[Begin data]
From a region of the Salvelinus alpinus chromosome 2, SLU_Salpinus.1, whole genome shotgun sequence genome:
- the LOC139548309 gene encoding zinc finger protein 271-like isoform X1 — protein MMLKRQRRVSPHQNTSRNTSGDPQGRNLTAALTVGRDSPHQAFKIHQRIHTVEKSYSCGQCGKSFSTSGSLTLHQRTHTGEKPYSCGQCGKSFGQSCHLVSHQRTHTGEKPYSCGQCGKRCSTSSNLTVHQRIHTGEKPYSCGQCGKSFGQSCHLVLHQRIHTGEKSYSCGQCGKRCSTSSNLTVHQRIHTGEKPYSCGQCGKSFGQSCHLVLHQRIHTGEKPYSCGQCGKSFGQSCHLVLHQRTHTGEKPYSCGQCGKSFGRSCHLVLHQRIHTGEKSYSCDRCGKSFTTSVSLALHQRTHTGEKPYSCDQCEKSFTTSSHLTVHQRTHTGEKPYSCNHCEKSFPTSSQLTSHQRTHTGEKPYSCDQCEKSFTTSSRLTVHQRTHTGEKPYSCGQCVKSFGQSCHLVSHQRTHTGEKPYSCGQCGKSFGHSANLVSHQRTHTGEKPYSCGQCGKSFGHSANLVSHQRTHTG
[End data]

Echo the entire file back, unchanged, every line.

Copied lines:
From a region of the Salvelinus alpinus chromosome 2, SLU_Salpinus.1, whole genome shotgun sequence genome:
- the LOC139548309 gene encoding zinc finger protein 271-like isoform X1 — protein MMLKRQRRVSPHQNTSRNTSGDPQGRNLTAALTVGRDSPHQAFKIHQRIHTVEKSYSCGQCGKSFSTSGSLTLHQRTHTGEKPYSCGQCGKSFGQSCHLVSHQRTHTGEKPYSCGQCGKRCSTSSNLTVHQRIHTGEKPYSCGQCGKSFGQSCHLVLHQRIHTGEKSYSCGQCGKRCSTSSNLTVHQRIHTGEKPYSCGQCGKSFGQSCHLVLHQRIHTGEKPYSCGQCGKSFGQSCHLVLHQRTHTGEKPYSCGQCGKSFGRSCHLVLHQRIHTGEKSYSCDRCGKSFTTSVSLALHQRTHTGEKPYSCDQCEKSFTTSSHLTVHQRTHTGEKPYSCNHCEKSFPTSSQLTSHQRTHTGEKPYSCDQCEKSFTTSSRLTVHQRTHTGEKPYSCGQCVKSFGQSCHLVSHQRTHTGEKPYSCGQCGKSFGHSANLVSHQRTHTGEKPYSCGQCGKSFGHSANLVSHQRTHTG